GRAND RAPIDS, Mich. (WOOD) — A day after copycat threats closed more than 60 schools on the east side of the state, the number of school closures grew to more than 100 districts statewide Friday, including several in West Michigan shut down “out of an abundance of caution.”
Fruitport Community Schools closed its buildings Friday “due to a threat of violence against the school,” the district website stated. The district’s Early Childhood Center is also closed and staff are asked to stay home.
Ionia Public Schools says the threat that prompted the district to close schools Friday was made toward the middle school.
The district is working with law enforcement to investigate and called off classes Friday. Ionia County Career Center also closed Friday because of the threat made against Ionia Public Schools.
In Allegan County, Wayland Union Middle School shifted from in-person classes to remote learning as a precaution because of a threat, according to the district website. The district superintendent said an investigation is underway and “nothing has been substantiated.”
Big Rapids Schools also closed its schools Friday after learning about “a potentially concerning statement” made Thursday by a high school student. That situation is also under investigation, the district said on its website.
Also in Mecosta County, Chippewa Hills School District confirmed to News 8 it’s closed Friday due to a threat.
In Berrien County, Watervliet Public Schools closed Friday “out of an abundance of caution.” The superintendent stated a message detailing the reasons was sent out to district parents.
“Any and all threats are taken seriously and will be investigated and forwarded to the prosecutor for review,” Berrien County Sheriff Paul Bailey said in a statement.
Berrien County officials said most of the threats were “baseless” and that some people responsible called police to say they were just joking. But authorities don’t think it’s funny.
“These type of threats are not a joke and are a crime,” Prosecutor Steve Pierangeli said in a statement. “If evidence is presented to the Prosecutor’s Office that meets the elements of a crime, charges will be filed. Threatening the safety of students and teachers in our schools is serious, and we will hold those responsible accountable.”
The Newaygo County prosecutor had a similar message:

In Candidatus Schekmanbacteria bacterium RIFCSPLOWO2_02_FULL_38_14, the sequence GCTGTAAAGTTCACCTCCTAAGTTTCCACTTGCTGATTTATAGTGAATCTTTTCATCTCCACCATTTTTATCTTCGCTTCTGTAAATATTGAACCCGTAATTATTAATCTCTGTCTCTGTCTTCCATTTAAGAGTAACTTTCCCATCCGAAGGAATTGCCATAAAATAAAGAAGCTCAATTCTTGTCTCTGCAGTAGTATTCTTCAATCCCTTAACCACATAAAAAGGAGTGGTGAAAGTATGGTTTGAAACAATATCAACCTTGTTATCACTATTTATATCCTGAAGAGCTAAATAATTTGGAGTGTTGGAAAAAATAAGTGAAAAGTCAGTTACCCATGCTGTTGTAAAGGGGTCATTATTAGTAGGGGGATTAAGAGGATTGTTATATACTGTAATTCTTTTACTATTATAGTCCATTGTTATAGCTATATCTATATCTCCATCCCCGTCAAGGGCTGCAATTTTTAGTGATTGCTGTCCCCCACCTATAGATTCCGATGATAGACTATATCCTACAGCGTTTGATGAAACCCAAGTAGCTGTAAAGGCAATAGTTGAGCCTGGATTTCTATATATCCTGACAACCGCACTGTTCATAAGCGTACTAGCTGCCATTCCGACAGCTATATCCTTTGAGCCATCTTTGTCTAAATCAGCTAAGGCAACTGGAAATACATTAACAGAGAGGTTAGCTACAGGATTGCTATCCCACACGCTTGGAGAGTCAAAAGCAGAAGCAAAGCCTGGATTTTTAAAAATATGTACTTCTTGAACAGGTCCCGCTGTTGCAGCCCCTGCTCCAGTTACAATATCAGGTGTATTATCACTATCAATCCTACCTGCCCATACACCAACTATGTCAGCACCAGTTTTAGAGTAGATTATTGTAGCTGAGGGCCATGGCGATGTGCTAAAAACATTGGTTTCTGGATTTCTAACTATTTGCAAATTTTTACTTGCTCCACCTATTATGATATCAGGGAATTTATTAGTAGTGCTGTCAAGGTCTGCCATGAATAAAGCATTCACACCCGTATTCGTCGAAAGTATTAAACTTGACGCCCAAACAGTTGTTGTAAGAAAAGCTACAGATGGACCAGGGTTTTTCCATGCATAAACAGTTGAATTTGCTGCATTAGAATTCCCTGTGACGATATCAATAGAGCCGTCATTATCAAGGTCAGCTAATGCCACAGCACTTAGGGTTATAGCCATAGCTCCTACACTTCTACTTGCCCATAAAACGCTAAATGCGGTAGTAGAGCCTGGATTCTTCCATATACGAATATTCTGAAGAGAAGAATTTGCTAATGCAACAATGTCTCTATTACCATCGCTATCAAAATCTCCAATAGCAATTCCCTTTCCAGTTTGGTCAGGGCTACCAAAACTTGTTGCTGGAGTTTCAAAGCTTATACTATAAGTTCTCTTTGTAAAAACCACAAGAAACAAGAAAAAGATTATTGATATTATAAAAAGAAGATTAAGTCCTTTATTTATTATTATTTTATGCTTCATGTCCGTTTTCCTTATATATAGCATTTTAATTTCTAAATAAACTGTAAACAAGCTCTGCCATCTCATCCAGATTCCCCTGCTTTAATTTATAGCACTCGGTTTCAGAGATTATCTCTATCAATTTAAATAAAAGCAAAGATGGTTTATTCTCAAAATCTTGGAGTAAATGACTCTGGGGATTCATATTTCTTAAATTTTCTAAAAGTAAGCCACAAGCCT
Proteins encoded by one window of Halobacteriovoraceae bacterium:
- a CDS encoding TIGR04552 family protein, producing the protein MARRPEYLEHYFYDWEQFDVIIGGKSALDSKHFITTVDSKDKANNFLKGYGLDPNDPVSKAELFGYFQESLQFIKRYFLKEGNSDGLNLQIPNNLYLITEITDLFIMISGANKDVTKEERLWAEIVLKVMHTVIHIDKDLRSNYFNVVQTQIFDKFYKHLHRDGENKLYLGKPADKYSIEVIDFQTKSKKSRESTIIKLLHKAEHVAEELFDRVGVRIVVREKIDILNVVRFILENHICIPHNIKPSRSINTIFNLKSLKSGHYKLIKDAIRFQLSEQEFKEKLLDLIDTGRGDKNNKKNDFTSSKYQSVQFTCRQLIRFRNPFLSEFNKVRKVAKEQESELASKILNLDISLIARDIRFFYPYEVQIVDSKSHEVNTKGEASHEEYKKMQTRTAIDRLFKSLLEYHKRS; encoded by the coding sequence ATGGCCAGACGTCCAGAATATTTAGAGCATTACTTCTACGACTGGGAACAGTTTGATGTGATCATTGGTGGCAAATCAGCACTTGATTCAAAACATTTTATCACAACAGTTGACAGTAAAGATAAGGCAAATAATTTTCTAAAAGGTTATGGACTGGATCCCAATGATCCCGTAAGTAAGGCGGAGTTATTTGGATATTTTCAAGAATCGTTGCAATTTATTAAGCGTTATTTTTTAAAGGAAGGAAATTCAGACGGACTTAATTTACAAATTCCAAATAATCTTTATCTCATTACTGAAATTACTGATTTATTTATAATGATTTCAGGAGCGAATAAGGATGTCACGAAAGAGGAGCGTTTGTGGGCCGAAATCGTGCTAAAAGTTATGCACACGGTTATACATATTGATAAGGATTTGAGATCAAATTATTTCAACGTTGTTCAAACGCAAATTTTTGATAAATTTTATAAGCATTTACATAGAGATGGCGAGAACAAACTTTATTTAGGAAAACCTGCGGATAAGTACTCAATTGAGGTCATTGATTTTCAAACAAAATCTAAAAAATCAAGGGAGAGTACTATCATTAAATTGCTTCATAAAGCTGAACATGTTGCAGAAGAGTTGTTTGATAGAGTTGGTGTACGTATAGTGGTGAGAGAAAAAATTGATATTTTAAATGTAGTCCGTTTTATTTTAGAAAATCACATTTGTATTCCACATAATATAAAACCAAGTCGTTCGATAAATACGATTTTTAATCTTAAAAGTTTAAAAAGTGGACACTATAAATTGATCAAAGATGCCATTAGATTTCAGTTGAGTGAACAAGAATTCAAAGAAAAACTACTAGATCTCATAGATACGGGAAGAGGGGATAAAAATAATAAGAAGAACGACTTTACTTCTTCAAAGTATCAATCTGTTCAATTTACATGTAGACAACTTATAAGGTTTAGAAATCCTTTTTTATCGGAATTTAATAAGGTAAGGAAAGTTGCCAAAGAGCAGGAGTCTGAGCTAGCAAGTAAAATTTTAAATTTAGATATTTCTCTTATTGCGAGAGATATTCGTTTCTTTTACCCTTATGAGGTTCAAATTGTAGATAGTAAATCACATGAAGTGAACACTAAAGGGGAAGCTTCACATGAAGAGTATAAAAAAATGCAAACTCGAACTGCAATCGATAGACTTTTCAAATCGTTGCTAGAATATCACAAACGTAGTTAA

“Every threat – even false reports or what a person might call a ‘joke’ – will continue to be fully investigated and evaluated for criminal charges,” Prosecutor Worth Stay said in a statement. “In light of the recent tragedy at Oxford High School, and the alarming increase in threats that Michigan schools have received in its wake, we remind the community that these crimes are never tolerated in Newaygo County. We urge parents, caregivers, friends, and all community-members to remain vigilant in recognizing warning signs and seeking help when it is needed.”
More than 80 districts in the metro Detroit area canceled classes Friday, according to Detroit NBC affiliate WDIV.
In mid-Michigan, all school superintendents in Genesee County agreed to cancel classes after many districts dealt with threats and rumors, according to WNEM.
Oakland County Sheriff Michael Bouchard warned earlier this week that anybody who makes threats will face charges.
On Thursday, the Genesee County prosecutor announced he had charged a 17-year-old student of Flint Southwestern Classical Academy with one count of false threat of terrorism and one county of using a computer to commit a crime.
The prosecutor said the teen girl recorded a “rap-style message” on her phone that included threats of “shooting up the school ‘like Oxford.'” The 17-year-old then posted the video to social media.
The prosecutor said he had visited schools across the county in recent years, warning students who make threats – credible or not – would be prosecuted.
Both felony charges the Flint student faces carry a sentence of up to 20 years in prison.